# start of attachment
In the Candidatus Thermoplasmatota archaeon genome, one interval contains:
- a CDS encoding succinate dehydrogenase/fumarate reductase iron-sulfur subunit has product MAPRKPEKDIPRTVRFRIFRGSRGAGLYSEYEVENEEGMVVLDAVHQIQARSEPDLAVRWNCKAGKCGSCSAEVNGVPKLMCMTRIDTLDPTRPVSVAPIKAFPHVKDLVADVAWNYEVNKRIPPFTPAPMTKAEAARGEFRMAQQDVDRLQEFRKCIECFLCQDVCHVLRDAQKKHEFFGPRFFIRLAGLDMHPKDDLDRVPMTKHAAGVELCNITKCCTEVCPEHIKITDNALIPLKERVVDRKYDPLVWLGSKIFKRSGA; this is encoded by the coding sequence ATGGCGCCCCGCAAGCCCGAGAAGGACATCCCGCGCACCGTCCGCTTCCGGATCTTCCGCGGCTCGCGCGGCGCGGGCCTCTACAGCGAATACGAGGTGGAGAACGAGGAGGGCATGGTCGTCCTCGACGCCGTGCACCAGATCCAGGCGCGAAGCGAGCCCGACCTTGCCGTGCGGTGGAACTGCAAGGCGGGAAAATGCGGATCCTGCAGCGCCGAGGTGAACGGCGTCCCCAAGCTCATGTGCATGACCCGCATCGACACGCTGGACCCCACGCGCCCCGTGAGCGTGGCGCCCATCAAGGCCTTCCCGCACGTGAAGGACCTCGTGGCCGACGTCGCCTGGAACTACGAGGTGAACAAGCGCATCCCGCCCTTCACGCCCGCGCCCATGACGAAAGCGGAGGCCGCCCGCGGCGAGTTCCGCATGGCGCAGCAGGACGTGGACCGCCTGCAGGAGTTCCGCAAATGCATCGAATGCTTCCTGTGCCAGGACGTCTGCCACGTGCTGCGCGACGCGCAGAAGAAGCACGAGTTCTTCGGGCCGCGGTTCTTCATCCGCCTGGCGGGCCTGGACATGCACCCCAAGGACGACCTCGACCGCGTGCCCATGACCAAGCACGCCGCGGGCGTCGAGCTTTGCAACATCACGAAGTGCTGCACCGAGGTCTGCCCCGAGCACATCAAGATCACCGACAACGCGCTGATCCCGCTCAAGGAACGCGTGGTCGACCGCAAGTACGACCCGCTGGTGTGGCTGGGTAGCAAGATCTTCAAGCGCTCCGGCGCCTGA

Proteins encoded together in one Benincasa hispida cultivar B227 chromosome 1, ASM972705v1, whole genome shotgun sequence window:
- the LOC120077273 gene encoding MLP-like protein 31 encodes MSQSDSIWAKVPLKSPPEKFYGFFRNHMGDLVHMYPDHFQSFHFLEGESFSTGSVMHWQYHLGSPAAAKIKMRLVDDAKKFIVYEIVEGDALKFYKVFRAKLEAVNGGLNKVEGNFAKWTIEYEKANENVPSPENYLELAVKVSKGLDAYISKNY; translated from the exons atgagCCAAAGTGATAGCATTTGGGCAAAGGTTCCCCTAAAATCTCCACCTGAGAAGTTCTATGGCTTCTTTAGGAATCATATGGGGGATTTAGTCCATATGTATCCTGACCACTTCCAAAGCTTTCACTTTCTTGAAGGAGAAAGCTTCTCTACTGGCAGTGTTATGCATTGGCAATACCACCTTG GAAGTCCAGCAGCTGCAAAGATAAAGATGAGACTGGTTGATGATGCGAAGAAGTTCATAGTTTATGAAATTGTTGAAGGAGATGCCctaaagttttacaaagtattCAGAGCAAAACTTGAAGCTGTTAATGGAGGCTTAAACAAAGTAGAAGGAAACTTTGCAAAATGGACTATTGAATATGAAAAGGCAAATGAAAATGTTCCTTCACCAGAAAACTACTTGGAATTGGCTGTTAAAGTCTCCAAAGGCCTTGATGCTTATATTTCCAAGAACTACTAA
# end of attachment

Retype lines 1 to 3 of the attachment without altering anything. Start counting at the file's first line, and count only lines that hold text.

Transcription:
In the Candidatus Thermoplasmatota archaeon genome, one interval contains:
- a CDS encoding succinate dehydrogenase/fumarate reductase iron-sulfur subunit has product MAPRKPEKDIPRTVRFRIFRGSRGAGLYSEYEVENEEGMVVLDAVHQIQARSEPDLAVRWNCKAGKCGSCSAEVNGVPKLMCMTRIDTLDPTRPVSVAPIKAFPHVKDLVADVAWNYEVNKRIPPFTPAPMTKAEAARGEFRMAQQDVDRLQEFRKCIECFLCQDVCHVLRDAQKKHEFFGPRFFIRLAGLDMHPKDDLDRVPMTKHAAGVELCNITKCCTEVCPEHIKITDNALIPLKERVVDRKYDPLVWLGSKIFKRSGA; this is encoded by the coding sequence ATGGCGCCCCGCAAGCCCGAGAAGGACATCCCGCGCACCGTCCGCTTCCGGATCTTCCGCGGCTCGCGCGGCGCGGGCCTCTACAGCGAATACGAGGTGGAGAACGAGGAGGGCATGGTCGTCCTCGACGCCGTGCACCAGATCCAGGCGCGAAGCGAGCCCGACCTTGCCGTGCGGTGGAACTGCAAGGCGGGAAAATGCGGATCCTGCAGCGCCGAGGTGAACGGCGTCCCCAAGCTCATGTGCATGACCCGCATCGACACGCTGGACCCCACGCGCCCCGTGAGCGTGGCGCCCATCAAGGCCTTCCCGCACGTGAAGGACCTCGTGGCCGACGTCGCCTGGAACTACGAGGTGAACAAGCGCATCCCGCCCTTCACGCCCGCGCCCATGACGAAAGCGGAGGCCGCCCGCGGCGAGTTCCGCATGGCGCAGCAGGACGTGGACCGCCTGCAGGAGTTCCGCAAATGCATCGAATGCTTCCTGTGCCAGGACGTCTGCCACGTGCTGCGCGACGCGCAGAAGAAGCACGAGTTCTTCGGGCCGCGGTTCTTCATCCGCCTGGCGGGCCTGGACATGCACCCCAAGGACGACCTCGACCGCGTGCCCATGACCAAGCACGCCGCGGGCGTCGAGCTTTGCAACATCACGAAGTGCTGCACCGAGGTCTGCCCCGAGCACATCAAGATCACCGACAACGCGCTGATCCCGCTCAAGGAACGCGTGGTCGACCGCAAGTACGACCCGCTGGTGTGGCTGGGTAGCAAGATCTTCAAGCGCTCCGGCGCCTGA

Proteins encoded together in one Benincasa hispida cultivar B227 chromosome 1, ASM972705v1, whole genome shotgun sequence window: